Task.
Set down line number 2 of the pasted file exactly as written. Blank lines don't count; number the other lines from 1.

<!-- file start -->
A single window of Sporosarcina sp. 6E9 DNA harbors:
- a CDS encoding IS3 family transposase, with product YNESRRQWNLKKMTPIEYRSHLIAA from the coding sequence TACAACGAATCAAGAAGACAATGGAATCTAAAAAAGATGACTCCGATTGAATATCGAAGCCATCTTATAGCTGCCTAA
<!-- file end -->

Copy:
- a CDS encoding IS3 family transposase, with product YNESRRQWNLKKMTPIEYRSHLIAA from the coding sequence TACAACGAATCAAGAAGACAATGGAATCTAAAAAAGATGACTCCGATTGAATATCGAAGCCATCTTATAGCTGCCTAA